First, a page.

Further, a bolstered effort by the Sounds to increase participation by minority-owned businesses in the project and ?the inability to begin the design process until we had Council approval? have contributed to the delay of the start date, Yaeger said.


The new timeframe puts the construction schedule in line with those of similar ballparks.


For example, the 14,320-seat AutoZone Park in Memphis, which opened in 2000, took 15 months to build; the 13,131-seat Slugger Field in Louisville, Ky., which opened in 2000, required 16 months; and the 12,215-seat Isotopes Park in Albuquerque, N.M., which opened in 2003, took approximately 16 months.


Meanwhile, no decision has been made as to where, exactly, the stadium will sit on the ballpark property, located just south of the Shelby Street Pedestrian Bridge, according to Michael Hayes, who is coordinating the development of the retail-residential ?neighborhood? that will surround the ballpark and stretch into surrounding streets.


This will have to wait, Hayes said, until a boundary survey (to determine exactly how big the parcel is) and a topographical survey of the property have been completed. Hayes is development director for Baltimore builder Struever Bros., Eccles & Rouse, which is developing the mixed-use project.


Corey Napier, senior vice president at First Tennessee, the bank that is leading a coalition of 12 lending institutions loaning $23 million to the Sounds for ballpark construction, said the stadium delay won?t affect the project?s funding.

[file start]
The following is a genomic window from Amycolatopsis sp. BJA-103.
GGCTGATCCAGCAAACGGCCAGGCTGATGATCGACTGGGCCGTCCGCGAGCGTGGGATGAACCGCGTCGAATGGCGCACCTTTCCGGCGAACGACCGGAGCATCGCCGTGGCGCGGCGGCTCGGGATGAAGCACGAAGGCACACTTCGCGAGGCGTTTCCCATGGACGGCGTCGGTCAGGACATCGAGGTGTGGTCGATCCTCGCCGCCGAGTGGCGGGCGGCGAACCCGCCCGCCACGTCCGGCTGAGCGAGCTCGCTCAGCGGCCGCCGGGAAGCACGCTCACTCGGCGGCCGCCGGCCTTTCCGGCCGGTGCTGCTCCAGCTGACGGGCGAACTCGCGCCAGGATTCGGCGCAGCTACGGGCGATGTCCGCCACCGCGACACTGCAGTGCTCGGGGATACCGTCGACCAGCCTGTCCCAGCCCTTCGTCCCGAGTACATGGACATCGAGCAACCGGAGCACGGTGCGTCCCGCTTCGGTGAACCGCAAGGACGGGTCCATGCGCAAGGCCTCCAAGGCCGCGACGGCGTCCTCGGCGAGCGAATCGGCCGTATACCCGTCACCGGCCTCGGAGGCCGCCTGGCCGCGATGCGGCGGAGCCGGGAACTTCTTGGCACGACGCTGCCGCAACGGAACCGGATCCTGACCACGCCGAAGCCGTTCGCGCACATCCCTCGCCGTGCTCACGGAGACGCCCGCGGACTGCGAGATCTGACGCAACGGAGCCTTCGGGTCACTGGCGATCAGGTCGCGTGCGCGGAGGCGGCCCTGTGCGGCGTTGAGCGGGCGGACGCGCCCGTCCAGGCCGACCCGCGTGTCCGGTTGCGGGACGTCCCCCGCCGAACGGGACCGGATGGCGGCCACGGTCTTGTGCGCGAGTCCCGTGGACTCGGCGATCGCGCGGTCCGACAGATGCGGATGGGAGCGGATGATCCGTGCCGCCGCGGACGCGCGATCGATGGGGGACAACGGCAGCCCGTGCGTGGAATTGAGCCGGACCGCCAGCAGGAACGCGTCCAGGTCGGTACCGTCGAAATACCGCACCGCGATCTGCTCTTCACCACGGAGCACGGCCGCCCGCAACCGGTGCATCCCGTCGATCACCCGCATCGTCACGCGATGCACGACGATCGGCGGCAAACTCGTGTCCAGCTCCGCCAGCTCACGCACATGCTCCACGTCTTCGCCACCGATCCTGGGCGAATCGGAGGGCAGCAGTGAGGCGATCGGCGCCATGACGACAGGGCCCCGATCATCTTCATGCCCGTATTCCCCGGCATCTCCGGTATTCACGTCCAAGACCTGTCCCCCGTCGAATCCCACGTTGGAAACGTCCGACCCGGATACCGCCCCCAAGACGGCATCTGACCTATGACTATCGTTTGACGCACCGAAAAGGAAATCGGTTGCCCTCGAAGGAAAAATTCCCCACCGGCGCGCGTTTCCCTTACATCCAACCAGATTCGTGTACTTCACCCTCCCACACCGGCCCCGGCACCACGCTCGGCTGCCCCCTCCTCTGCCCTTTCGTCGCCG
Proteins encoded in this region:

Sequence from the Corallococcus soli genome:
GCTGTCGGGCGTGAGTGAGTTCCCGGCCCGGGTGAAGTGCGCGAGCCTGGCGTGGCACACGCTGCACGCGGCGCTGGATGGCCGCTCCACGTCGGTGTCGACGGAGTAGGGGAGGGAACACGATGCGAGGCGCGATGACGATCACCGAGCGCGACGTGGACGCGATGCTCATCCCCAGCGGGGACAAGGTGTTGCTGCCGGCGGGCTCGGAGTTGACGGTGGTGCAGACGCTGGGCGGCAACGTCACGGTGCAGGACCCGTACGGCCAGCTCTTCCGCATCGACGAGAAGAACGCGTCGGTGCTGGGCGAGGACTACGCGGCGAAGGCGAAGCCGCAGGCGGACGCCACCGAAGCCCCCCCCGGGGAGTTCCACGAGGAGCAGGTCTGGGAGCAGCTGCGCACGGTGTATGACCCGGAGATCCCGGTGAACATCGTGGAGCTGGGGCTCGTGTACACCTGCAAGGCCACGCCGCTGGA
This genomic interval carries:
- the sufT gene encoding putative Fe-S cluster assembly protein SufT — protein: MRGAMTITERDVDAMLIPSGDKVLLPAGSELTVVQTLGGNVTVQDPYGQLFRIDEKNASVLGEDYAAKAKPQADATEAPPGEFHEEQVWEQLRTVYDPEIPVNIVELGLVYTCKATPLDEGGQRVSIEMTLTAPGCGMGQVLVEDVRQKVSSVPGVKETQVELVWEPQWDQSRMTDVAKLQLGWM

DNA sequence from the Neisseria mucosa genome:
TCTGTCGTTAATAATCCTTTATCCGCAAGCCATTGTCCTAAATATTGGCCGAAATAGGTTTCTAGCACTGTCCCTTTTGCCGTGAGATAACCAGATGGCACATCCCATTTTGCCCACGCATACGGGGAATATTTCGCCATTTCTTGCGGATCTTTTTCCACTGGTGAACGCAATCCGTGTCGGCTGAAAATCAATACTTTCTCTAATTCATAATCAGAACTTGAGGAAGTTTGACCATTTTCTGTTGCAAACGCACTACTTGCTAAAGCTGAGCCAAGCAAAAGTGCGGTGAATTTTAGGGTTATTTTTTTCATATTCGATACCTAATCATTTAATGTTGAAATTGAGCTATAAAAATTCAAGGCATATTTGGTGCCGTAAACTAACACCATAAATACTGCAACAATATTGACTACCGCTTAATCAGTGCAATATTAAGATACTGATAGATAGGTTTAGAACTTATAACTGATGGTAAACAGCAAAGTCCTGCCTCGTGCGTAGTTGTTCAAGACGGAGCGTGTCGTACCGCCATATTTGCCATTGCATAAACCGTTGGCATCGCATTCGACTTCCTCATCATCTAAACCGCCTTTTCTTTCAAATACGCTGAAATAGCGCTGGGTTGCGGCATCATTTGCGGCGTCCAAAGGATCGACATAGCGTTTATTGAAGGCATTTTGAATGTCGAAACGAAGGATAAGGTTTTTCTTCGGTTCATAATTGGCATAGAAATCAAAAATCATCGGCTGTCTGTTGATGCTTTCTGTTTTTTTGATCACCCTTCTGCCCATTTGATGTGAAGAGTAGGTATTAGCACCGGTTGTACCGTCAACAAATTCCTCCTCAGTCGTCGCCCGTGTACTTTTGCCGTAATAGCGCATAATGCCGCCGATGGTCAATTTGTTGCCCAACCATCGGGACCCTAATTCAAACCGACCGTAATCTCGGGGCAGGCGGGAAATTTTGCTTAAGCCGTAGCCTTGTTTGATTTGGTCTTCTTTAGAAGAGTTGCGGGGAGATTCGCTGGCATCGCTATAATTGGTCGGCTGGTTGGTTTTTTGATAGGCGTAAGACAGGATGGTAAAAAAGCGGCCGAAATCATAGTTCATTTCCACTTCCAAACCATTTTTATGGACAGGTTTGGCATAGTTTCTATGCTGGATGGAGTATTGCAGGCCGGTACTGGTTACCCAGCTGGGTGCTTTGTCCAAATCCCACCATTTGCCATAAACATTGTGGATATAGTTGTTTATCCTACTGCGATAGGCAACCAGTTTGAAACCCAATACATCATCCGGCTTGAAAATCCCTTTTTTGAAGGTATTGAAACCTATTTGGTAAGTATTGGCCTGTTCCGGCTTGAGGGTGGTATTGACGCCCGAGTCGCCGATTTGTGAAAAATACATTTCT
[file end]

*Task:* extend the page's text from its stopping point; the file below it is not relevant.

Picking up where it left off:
?The ballpark financing is not slated to close until after this year, and so, until that point, the Sounds will continue operating just as they have, and the financing won?t take place until closer to the groundbreaking,? Napier said.


The contracts between the Sounds and the Don Hardin Group (which has provided services for Vanderbilt University) and with Turner Universal (which provided construction management services for the Gaylord Entertainment Center and was construction manager for the Nashville Super Speedway) still must be finalized and will require Metro approval.

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Delay on Sounds stadium disappoints Brewers club


Tennessean Staff Writer


PHOENIX ? Recent news that the Nashville Sounds' downtown stadium won't be ready before the start of the 2008 season was met with disappointment ? but not surprise ? by officials with their parent club.


The Milwaukee Brewers entered a two-year working agreement with the Class AAA Sounds following the 2004 season, with the idea that a new facility would be nearly in place by the end of the pact.


However, such a quick timeline would curtail the amount of minority-owned business involvement and public input into the design of the stadium, Sounds General Manager Glenn Yaeger said last week in announcing the 2008 opening date.